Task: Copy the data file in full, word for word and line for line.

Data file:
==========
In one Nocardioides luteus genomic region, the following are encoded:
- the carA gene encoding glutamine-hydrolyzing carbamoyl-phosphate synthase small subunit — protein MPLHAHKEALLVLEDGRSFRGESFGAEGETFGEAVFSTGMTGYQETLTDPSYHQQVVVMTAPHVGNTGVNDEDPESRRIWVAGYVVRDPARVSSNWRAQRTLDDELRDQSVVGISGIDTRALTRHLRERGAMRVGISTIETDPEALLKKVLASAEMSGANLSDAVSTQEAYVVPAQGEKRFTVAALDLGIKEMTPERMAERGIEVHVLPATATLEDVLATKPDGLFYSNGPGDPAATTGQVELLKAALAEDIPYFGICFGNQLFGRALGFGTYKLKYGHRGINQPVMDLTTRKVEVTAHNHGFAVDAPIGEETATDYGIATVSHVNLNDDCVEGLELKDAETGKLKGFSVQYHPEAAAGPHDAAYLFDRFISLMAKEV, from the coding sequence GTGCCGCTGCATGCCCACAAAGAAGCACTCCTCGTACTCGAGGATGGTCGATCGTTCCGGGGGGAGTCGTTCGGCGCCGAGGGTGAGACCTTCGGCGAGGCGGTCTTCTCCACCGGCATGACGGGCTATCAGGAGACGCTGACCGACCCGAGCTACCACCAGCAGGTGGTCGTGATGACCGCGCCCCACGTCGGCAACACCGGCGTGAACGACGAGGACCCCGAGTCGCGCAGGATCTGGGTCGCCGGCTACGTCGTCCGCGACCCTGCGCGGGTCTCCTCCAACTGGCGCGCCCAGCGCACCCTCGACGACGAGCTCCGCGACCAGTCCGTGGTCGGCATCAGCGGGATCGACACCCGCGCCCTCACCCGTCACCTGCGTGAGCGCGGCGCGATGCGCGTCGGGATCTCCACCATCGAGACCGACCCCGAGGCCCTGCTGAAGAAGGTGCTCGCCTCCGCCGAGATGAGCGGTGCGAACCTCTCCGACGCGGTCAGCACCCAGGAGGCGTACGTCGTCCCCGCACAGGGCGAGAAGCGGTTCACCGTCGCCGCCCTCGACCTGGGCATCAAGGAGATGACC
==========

In one Nocardioides luteus genomic region, the following are encoded:
- the carA gene encoding glutamine-hydrolyzing carbamoyl-phosphate synthase small subunit — protein MPLHAHKEALLVLEDGRSFRGESFGAEGETFGEAVFSTGMTGYQETLTDPSYHQQVVVMTAPHVGNTGVNDEDPESRRIWVAGYVVRDPARVSSNWRAQRTLDDELRDQSVVGISGIDTRALTRHLRERGAMRVGISTIETDPEALLKKVLASAEMSGANLSDAVSTQEAYVVPAQGEKRFTVAALDLGIKEMTPERMAERGIEVHVLPATATLEDVLATKPDGLFYSNGPGDPAATTGQVELLKAALAEDIPYFGICFGNQLFGRALGFGTYKLKYGHRGINQPVMDLTTRKVEVTAHNHGFAVDAPIGEETATDYGIATVSHVNLNDDCVEGLELKDAETGKLKGFSVQYHPEAAAGPHDAAYLFDRFISLMAKEV, from the coding sequence GTGCCGCTGCATGCCCACAAAGAAGCACTCCTCGTACTCGAGGATGGTCGATCGTTCCGGGGGGAGTCGTTCGGCGCCGAGGGTGAGACCTTCGGCGAGGCGGTCTTCTCCACCGGCATGACGGGCTATCAGGAGACGCTGACCGACCCGAGCTACCACCAGCAGGTGGTCGTGATGACCGCGCCCCACGTCGGCAACACCGGCGTGAACGACGAGGACCCCGAGTCGCGCAGGATCTGGGTCGCCGGCTACGTCGTCCGCGACCCTGCGCGGGTCTCCTCCAACTGGCGCGCCCAGCGCACCCTCGACGACGAGCTCCGCGACCAGTCCGTGGTCGGCATCAGCGGGATCGACACCCGCGCCCTCACCCGTCACCTGCGTGAGCGCGGCGCGATGCGCGTCGGGATCTCCACCATCGAGACCGACCCCGAGGCCCTGCTGAAGAAGGTGCTCGCCTCCGCCGAGATGAGCGGTGCGAACCTCTCCGACGCGGTCAGCACCCAGGAGGCGTACGTCGTCCCCGCACAGGGCGAGAAGCGGTTCACCGTCGCCGCCCTCGACCTGGGCATCAAGGAGATGACC